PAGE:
I asked the following question on the main site: What are the themes in I, Robot?, and as such it has been closed as Too Broad.
I have conflicted feelings on this, because on the one hend yes, there are a lot of possible answers to this question. However, on the other hand, if we want to be a site that allows literary analysis, aren't these the sorts of questions we want to ask?
I suppose I could break this question up, asking "What's Asimov's themes in regard to X" and "What's Asimov's themes in regards to Y?" or "What's the central theme for x book?"
So, I wanted to start a discussion on if this question IS too broad, or if it was closed too hastily. Do we want broader questions about a literary work's themes, or do we want to narrow it down to very specific parts?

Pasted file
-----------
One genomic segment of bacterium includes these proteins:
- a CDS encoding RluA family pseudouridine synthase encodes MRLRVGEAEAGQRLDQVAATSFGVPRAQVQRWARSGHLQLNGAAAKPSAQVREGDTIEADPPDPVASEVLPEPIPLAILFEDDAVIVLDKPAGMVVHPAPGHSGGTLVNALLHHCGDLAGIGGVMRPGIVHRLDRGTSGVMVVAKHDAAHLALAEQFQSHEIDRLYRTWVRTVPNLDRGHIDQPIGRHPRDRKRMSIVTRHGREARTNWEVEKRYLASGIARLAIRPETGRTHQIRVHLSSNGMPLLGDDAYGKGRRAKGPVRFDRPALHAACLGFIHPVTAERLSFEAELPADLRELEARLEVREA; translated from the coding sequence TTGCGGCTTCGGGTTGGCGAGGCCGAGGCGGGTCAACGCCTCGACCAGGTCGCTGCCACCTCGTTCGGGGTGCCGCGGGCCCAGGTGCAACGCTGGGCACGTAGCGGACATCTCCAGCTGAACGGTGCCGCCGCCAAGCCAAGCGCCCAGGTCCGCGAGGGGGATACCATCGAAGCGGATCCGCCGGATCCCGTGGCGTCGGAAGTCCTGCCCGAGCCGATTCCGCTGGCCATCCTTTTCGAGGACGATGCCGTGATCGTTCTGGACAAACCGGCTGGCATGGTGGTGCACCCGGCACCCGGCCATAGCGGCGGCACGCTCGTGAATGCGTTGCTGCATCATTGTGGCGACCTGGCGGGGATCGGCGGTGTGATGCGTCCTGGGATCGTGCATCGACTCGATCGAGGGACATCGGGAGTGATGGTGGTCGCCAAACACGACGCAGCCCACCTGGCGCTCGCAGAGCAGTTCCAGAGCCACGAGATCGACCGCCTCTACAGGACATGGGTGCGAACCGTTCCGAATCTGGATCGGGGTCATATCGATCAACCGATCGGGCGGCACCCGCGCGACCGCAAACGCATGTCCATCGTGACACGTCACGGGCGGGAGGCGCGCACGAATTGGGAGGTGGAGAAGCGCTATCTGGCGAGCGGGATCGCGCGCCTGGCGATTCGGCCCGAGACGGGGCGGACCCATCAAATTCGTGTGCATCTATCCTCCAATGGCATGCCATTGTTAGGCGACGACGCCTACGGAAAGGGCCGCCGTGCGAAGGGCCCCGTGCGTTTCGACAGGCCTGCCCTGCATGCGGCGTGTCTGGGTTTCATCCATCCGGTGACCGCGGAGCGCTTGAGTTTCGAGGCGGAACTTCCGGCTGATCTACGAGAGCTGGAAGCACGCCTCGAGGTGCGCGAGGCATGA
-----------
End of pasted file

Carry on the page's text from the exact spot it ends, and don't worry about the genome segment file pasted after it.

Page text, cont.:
The question has since been deleted. Here is the text of the question, for reference:
Isaac Asimov's I, Robot book, a collection of short stories, is an amazing piece of work that explores some of the possibilities of technology. It is a great, complicated piece of work.
Since it has several short stories, it's hard to nail down exactly what themes the book talks about. One major theme, of course, is the potential dangers of technology, but I feel that's only surface level and that there are potentially a lot more themes convered.
So, what are the themes in Isaac Asimov's I, Robot?